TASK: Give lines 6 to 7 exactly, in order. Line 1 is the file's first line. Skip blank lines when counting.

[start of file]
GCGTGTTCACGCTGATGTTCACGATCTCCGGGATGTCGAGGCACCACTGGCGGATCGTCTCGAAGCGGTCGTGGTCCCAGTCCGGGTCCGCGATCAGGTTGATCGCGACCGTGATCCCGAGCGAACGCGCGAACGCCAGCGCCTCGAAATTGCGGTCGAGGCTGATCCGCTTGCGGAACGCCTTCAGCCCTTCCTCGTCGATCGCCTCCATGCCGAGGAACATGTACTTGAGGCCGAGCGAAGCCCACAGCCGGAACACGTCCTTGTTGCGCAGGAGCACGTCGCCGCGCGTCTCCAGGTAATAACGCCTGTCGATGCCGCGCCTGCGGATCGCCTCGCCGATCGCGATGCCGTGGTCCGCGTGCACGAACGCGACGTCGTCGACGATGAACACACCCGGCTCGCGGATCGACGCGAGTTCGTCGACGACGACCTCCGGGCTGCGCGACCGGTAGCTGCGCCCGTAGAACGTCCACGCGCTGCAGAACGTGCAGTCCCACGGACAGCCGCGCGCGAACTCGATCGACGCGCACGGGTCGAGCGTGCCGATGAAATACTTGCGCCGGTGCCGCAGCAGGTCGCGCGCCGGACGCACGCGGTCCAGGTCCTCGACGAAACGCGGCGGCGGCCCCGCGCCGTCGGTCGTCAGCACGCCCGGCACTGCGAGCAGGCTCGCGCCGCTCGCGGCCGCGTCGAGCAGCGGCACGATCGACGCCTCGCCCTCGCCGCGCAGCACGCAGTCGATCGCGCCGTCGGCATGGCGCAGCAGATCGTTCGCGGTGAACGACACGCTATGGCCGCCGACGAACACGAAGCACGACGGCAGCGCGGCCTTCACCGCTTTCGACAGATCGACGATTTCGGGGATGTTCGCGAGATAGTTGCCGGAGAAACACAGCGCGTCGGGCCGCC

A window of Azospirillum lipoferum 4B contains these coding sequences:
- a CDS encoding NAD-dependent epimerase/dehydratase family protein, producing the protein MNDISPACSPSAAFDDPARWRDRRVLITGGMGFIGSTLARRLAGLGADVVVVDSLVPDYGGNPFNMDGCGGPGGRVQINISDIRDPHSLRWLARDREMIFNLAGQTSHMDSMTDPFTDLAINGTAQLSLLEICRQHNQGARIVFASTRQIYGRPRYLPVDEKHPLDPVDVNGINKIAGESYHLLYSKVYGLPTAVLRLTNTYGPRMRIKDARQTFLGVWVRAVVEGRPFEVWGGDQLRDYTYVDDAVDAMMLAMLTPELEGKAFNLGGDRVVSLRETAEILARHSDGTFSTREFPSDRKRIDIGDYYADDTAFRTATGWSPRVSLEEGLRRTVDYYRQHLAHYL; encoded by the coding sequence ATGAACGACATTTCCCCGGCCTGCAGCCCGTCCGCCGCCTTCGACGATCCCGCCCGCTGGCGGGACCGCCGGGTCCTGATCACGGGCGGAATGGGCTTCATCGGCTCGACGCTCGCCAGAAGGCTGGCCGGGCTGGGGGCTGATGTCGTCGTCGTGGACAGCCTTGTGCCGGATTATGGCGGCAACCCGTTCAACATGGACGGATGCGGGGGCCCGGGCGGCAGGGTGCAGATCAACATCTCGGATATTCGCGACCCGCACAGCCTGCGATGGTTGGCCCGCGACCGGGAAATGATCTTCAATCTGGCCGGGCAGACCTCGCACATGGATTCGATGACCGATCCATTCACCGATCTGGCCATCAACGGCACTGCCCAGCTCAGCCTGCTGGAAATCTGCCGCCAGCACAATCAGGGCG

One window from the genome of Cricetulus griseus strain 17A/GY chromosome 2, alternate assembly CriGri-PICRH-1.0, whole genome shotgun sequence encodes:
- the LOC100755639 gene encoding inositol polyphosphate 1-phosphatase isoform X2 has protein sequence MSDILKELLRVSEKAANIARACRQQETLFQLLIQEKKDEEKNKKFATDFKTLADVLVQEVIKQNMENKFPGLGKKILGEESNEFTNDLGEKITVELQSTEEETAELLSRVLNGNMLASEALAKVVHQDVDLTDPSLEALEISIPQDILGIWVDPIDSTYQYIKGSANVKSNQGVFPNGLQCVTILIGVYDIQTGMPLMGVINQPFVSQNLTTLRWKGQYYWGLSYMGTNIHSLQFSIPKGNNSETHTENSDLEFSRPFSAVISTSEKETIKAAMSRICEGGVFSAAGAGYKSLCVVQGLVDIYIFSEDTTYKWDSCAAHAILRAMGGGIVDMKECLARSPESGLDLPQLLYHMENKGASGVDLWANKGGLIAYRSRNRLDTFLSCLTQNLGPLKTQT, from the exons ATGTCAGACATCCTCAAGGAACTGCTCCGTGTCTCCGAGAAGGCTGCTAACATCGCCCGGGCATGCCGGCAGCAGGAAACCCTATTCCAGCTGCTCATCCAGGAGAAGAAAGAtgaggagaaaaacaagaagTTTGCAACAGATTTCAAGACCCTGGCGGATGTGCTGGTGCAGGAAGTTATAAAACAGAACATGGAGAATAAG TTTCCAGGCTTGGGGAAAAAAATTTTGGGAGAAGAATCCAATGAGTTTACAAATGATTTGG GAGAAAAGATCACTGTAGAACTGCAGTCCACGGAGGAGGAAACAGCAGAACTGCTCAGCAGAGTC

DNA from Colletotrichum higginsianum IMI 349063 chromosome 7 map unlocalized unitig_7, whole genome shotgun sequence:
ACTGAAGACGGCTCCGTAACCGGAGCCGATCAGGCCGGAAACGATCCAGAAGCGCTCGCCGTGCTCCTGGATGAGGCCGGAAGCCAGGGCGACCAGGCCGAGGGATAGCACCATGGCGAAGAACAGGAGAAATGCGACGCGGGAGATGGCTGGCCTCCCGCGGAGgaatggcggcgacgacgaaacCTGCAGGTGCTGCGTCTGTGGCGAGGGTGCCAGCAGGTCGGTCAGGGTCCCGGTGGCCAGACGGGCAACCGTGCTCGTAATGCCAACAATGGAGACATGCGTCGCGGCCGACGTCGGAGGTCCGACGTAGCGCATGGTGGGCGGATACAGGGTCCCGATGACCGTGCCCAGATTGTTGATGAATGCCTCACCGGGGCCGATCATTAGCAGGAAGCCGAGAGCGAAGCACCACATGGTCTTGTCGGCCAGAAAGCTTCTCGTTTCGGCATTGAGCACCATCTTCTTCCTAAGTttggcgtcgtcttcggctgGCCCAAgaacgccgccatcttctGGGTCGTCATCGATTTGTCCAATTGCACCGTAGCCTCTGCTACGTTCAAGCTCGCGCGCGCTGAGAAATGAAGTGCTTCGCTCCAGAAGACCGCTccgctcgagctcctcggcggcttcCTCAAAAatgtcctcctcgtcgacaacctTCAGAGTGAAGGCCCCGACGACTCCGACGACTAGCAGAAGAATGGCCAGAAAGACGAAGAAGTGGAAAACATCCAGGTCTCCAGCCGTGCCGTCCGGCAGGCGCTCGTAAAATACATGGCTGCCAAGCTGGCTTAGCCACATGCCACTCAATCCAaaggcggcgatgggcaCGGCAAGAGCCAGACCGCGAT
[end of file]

DNA from Colletotrichum higginsianum IMI 349063 chromosome 7 map unlocalized unitig_7, whole genome shotgun sequence:
ACTGAAGACGGCTCCGTAACCGGAGCCGATCAGGCCGGAAACGATCCAGAAGCGCTCGCCGTGCTCCTGGATGAGGCCGGAAGCCAGGGCGACCAGGCCGAGGGATAGCACCATGGCGAAGAACAGGAGAAATGCGACGCGGGAGATGGCTGGCCTCCCGCGGAGgaatggcggcgacgacgaaacCTGCAGGTGCTGCGTCTGTGGCGAGGGTGCCAGCAGGTCGGTCAGGGTCCCGGTGGCCAGACGGGCAACCGTGCTCGTAATGCCAACAATGGAGACATGCGTCGCGGCCGACGTCGGAGGTCCGACGTAGCGCATGGTGGGCGGATACAGGGTCCCGATGACCGTGCCCAGATTGTTGATGAATGCCTCACCGGGGCCGATCATTAGCAGGAAGCCGAGAGCGAAGCACCACATGGTCTTGTCGGCCAGAAAGCTTCTCGTTTCGGCATTGAGCACCATCTTCTTCCTAAGTttggcgtcgtcttcggctgGCCCAAgaacgccgccatcttctGGGTCGTCATCGATTTGTCCAATTGCACCGTAGCCTCTGCTACGTTCAAGCTCGCGCGCGCTGAGAAATGAAGTGCTTCGCTCCAGAAGACCGCTccgctcgagctcctcggcggcttcCTCAAAAatgtcctcctcgtcgacaacctTCAGAGTGAAGGCCCCGACGACTCCGACGACTAGCAGAAGAATGGCCAGAAAGACGAAGAAGTGGAAAACATCCAGGTCTCCAGCCGTGCCGTCCGGCAGGCGCTCGTAAAATACATGGCTGCCAAGCTGGCTTAGCCACATGCCACTCAATCCAaaggcggcgatgggcaCGGCAAGAGCCAGACCGCGAT